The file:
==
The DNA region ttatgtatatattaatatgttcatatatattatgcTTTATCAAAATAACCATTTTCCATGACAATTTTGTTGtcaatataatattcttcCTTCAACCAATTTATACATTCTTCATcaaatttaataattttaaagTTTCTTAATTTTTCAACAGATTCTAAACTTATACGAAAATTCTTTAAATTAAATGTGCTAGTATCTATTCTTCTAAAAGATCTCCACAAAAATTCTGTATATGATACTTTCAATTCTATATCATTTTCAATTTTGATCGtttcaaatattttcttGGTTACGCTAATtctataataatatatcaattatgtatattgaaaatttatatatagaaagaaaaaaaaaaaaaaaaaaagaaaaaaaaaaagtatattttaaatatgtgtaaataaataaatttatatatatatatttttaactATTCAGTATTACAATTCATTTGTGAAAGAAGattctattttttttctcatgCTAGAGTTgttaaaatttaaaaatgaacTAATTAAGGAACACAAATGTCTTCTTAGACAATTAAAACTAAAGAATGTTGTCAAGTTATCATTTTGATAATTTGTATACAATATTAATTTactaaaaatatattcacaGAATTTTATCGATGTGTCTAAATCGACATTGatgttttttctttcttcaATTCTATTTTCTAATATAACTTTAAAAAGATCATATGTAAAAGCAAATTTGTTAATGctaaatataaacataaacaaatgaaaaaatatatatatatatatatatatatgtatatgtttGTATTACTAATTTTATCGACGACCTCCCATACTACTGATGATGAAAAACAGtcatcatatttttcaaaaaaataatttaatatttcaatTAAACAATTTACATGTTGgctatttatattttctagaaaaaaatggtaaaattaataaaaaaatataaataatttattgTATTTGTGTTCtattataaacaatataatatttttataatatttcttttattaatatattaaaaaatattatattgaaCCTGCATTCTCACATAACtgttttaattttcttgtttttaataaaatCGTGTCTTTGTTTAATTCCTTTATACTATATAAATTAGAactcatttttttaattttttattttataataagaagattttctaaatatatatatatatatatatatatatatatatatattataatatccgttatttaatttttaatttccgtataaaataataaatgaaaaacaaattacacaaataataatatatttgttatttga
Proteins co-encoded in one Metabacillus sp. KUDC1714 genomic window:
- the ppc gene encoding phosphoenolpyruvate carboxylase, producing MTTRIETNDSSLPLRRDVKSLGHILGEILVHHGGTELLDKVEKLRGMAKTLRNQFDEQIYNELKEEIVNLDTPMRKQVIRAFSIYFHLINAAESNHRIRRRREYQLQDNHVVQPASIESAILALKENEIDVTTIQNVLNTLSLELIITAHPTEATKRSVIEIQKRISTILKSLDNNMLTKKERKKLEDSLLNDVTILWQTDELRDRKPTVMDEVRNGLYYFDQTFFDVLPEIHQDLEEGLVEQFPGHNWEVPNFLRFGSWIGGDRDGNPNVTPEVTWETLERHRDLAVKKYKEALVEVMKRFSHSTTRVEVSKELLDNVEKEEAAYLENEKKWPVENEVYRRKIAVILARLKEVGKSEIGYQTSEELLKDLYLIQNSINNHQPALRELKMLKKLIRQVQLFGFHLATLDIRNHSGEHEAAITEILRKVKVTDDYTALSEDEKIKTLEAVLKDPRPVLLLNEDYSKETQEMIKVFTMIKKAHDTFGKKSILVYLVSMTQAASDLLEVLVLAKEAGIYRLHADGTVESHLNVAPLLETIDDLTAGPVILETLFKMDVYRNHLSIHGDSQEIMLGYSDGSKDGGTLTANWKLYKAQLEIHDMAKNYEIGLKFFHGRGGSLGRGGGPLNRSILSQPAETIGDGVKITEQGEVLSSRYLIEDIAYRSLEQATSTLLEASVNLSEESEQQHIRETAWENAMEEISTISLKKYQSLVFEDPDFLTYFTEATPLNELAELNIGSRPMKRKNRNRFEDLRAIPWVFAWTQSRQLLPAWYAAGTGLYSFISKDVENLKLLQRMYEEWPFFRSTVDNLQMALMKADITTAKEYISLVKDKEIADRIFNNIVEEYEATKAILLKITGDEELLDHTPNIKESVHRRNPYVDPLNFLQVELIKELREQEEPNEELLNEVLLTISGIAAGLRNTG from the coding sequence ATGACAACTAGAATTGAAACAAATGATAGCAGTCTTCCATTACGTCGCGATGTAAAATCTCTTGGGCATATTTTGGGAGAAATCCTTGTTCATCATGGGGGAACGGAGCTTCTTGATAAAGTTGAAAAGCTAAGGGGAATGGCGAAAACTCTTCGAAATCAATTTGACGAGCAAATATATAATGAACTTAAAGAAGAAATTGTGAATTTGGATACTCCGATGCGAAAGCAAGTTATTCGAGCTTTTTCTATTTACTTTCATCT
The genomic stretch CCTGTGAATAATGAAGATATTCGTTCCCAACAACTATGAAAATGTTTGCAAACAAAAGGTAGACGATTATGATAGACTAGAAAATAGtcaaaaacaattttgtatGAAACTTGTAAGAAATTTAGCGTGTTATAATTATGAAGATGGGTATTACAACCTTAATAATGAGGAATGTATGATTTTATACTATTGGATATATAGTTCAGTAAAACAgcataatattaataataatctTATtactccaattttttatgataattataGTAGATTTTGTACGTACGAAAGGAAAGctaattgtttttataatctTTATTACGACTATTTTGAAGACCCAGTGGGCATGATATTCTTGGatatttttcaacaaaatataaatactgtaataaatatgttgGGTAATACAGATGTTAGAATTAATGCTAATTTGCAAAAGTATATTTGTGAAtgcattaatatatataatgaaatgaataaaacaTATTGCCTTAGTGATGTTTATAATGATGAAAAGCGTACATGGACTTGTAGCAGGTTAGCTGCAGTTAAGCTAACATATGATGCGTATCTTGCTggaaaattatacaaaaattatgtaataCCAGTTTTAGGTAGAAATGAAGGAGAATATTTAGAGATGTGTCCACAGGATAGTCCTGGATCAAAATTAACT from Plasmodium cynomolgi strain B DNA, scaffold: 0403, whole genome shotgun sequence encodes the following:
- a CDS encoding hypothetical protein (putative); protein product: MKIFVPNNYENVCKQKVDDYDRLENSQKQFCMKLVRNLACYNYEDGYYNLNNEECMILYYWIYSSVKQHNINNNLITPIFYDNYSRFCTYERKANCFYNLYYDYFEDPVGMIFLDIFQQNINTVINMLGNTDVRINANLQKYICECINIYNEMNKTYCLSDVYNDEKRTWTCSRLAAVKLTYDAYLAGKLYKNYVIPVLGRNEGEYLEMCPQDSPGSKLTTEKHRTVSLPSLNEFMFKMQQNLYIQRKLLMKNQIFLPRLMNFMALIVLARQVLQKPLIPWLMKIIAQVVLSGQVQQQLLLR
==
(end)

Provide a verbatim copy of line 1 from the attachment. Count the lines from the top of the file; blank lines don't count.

The DNA region ttatgtatatattaatatgttcatatatattatgcTTTATCAAAATAACCATTTTCCATGACAATTTTGTTGtcaatataatattcttcCTTCAACCAATTTATACATTCTTCATcaaatttaataattttaaagTTTCTTAATTTTTCAACAGATTCTAAACTTATACGAAAATTCTTTAAATTAAATGTGCTAGTATCTATTCTTCTAAAAGATCTCCACAAAAATTCTGTATATGATACTTTCAATTCTATATCATTTTCAATTTTGATCGtttcaaatattttcttGGTTACGCTAATtctataataatatatcaattatgtatattgaaaatttatatatagaaagaaaaaaaaaaaaaaaaaaagaaaaaaaaaaagtatattttaaatatgtgtaaataaataaatttatatatatatatttttaactATTCAGTATTACAATTCATTTGTGAAAGAAGattctattttttttctcatgCTAGAGTTgttaaaatttaaaaatgaacTAATTAAGGAACACAAATGTCTTCTTAGACAATTAAAACTAAAGAATGTTGTCAAGTTATCATTTTGATAATTTGTATACAATATTAATTTactaaaaatatattcacaGAATTTTATCGATGTGTCTAAATCGACATTGatgttttttctttcttcaATTCTATTTTCTAATATAACTTTAAAAAGATCATATGTAAAAGCAAATTTGTTAATGctaaatataaacataaacaaatgaaaaaatatatatatatatatatatatatgtatatgtttGTATTACTAATTTTATCGACGACCTCCCATACTACTGATGATGAAAAACAGtcatcatatttttcaaaaaaataatttaatatttcaatTAAACAATTTACATGTTGgctatttatattttctagaaaaaaatggtaaaattaataaaaaaatataaataatttattgTATTTGTGTTCtattataaacaatataatatttttataatatttcttttattaatatattaaaaaatattatattgaaCCTGCATTCTCACATAACtgttttaattttcttgtttttaataaaatCGTGTCTTTGTTTAATTCCTTTATACTATATAAATTAGAactcatttttttaattttttattttataataagaagattttctaaatatatatatatatatatatatatatatatatatattataatatccgttatttaatttttaatttccgtataaaataataaatgaaaaacaaattacacaaataataatatatttgttatttga